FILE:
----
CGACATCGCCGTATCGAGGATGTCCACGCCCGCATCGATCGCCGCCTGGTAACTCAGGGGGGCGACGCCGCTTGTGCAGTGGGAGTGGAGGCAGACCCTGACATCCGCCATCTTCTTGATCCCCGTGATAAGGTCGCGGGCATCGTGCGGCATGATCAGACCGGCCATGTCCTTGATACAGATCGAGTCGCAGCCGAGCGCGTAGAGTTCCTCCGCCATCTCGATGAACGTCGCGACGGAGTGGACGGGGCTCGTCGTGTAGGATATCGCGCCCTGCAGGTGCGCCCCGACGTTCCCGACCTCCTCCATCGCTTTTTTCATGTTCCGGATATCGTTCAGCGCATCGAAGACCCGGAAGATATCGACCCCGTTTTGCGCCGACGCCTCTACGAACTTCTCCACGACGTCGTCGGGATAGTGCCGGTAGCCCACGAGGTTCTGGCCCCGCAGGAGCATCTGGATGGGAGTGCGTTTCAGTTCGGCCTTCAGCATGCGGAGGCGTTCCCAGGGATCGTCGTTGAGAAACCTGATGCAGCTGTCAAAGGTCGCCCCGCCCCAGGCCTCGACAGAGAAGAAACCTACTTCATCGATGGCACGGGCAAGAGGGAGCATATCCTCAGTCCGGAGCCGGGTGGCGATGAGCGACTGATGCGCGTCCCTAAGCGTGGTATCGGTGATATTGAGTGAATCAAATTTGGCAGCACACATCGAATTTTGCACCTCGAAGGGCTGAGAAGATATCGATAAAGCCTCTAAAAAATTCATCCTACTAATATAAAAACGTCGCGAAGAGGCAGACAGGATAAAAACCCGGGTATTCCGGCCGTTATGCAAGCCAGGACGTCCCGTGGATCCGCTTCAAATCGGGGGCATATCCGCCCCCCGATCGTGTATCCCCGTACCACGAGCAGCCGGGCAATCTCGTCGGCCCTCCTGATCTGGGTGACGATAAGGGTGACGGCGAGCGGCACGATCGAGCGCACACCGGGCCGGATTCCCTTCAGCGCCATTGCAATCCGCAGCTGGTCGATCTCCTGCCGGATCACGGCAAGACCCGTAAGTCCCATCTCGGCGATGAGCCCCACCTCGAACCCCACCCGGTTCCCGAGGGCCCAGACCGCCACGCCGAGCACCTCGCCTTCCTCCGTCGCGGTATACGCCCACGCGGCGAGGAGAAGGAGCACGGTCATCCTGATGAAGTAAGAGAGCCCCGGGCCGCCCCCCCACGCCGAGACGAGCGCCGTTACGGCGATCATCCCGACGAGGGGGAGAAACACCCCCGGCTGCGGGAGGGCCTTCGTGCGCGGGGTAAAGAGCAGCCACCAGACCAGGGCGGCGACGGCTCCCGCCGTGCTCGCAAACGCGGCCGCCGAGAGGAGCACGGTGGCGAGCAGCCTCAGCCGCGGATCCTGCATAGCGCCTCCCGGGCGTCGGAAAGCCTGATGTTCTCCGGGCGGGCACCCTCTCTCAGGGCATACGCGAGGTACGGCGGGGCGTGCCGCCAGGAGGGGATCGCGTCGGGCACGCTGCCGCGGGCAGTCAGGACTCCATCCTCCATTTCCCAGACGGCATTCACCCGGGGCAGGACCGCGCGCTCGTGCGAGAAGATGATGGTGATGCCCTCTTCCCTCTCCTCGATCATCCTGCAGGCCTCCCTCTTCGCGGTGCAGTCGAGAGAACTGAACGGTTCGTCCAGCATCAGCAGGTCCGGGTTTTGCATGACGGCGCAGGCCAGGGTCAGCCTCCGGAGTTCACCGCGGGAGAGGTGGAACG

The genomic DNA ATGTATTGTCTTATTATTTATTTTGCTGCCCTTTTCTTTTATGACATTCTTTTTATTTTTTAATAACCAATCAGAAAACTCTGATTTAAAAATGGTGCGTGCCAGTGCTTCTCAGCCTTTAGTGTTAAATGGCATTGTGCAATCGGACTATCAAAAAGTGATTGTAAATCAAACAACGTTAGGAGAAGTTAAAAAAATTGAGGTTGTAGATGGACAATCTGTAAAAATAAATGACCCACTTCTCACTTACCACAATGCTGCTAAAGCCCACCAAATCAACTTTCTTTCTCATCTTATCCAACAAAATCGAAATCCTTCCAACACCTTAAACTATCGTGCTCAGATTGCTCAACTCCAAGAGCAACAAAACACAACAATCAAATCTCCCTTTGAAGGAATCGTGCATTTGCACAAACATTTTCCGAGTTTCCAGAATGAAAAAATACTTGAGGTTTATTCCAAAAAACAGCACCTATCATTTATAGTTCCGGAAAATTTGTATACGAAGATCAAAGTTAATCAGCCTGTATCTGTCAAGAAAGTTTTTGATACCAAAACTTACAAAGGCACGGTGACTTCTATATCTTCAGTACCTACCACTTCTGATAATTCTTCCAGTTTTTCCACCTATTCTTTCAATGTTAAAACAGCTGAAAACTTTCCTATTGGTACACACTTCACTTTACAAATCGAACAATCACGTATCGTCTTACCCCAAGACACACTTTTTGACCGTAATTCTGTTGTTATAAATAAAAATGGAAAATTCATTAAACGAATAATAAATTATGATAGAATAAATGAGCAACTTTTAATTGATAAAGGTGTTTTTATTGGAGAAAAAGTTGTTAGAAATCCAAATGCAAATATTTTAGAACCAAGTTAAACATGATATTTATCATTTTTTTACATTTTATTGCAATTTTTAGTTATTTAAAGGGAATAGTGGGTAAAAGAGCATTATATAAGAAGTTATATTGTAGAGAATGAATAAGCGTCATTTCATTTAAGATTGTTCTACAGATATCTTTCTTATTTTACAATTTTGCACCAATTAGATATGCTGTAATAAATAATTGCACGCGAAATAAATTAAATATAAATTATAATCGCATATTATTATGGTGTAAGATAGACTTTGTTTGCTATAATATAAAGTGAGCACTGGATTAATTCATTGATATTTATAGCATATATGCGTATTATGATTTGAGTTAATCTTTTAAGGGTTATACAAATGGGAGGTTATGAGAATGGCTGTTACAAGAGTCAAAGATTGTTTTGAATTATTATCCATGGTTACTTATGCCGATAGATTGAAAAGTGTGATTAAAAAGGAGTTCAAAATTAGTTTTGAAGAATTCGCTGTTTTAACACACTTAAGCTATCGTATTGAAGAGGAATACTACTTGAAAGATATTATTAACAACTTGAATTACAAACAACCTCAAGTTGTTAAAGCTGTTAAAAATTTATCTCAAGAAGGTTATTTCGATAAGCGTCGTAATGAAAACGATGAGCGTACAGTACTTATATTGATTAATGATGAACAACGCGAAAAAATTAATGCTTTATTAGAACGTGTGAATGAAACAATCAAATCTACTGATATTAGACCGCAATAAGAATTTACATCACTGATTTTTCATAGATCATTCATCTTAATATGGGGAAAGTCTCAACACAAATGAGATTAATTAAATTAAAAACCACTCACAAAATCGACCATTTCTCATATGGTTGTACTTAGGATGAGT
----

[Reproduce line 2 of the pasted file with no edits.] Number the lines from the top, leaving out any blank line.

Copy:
The genomic DNA ATGTATTGTCTTATTATTTATTTTGCTGCCCTTTTCTTTTATGACATTCTTTTTATTTTTTAATAACCAATCAGAAAACTCTGATTTAAAAATGGTGCGTGCCAGTGCTTCTCAGCCTTTAGTGTTAAATGGCATTGTGCAATCGGACTATCAAAAAGTGATTGTAAATCAAACAACGTTAGGAGAAGTTAAAAAAATTGAGGTTGTAGATGGACAATCTGTAAAAATAAATGACCCACTTCTCACTTACCACAATGCTGCTAAAGCCCACCAAATCAACTTTCTTTCTCATCTTATCCAACAAAATCGAAATCCTTCCAACACCTTAAACTATCGTGCTCAGATTGCTCAACTCCAAGAGCAACAAAACACAACAATCAAATCTCCCTTTGAAGGAATCGTGCATTTGCACAAACATTTTCCGAGTTTCCAGAATGAAAAAATACTTGAGGTTTATTCCAAAAAACAGCACCTATCATTTATAGTTCCGGAAAATTTGTATACGAAGATCAAAGTTAATCAGCCTGTATCTGTCAAGAAAGTTTTTGATACCAAAACTTACAAAGGCACGGTGACTTCTATATCTTCAGTACCTACCACTTCTGATAATTCTTCCAGTTTTTCCACCTATTCTTTCAATGTTAAAACAGCTGAAAACTTTCCTATTGGTACACACTTCACTTTACAAATCGAACAATCACGTATCGTCTTACCCCAAGACACACTTTTTGACCGTAATTCTGTTGTTATAAATAAAAATGGAAAATTCATTAAACGAATAATAAATTATGATAGAATAAATGAGCAACTTTTAATTGATAAAGGTGTTTTTATTGGAGAAAAAGTTGTTAGAAATCCAAATGCAAATATTTTAGAACCAAGTTAAACATGATATTTATCATTTTTTTACATTTTATTGCAATTTTTAGTTATTTAAAGGGAATAGTGGGTAAAAGAGCATTATATAAGAAGTTATATTGTAGAGAATGAATAAGCGTCATTTCATTTAAGATTGTTCTACAGATATCTTTCTTATTTTACAATTTTGCACCAATTAGATATGCTGTAATAAATAATTGCACGCGAAATAAATTAAATATAAATTATAATCGCATATTATTATGGTGTAAGATAGACTTTGTTTGCTATAATATAAAGTGAGCACTGGATTAATTCATTGATATTTATAGCATATATGCGTATTATGATTTGAGTTAATCTTTTAAGGGTTATACAAATGGGAGGTTATGAGAATGGCTGTTACAAGAGTCAAAGATTGTTTTGAATTATTATCCATGGTTACTTATGCCGATAGATTGAAAAGTGTGATTAAAAAGGAGTTCAAAATTAGTTTTGAAGAATTCGCTGTTTTAACACACTTAAGCTATCGTATTGAAGAGGAATACTACTTGAAAGATATTATTAACAACTTGAATTACAAACAACCTCAAGTTGTTAAAGCTGTTAAAAATTTATCTCAAGAAGGTTATTTCGATAAGCGTCGTAATGAAAACGATGAGCGTACAGTACTTATATTGATTAATGATGAACAACGCGAAAAAATTAATGCTTTATTAGAACGTGTGAATGAAACAATCAAATCTACTGATATTAGACCGCAATAAGAATTTACATCACTGATTTTTCATAGATCATTCATCTTAATATGGGGAAAGTCTCAACACAAATGAGATTAATTAAATTAAAAACCACTCACAAAATCGACCATTTCTCATATGGTTGTACTTAGGATGAGT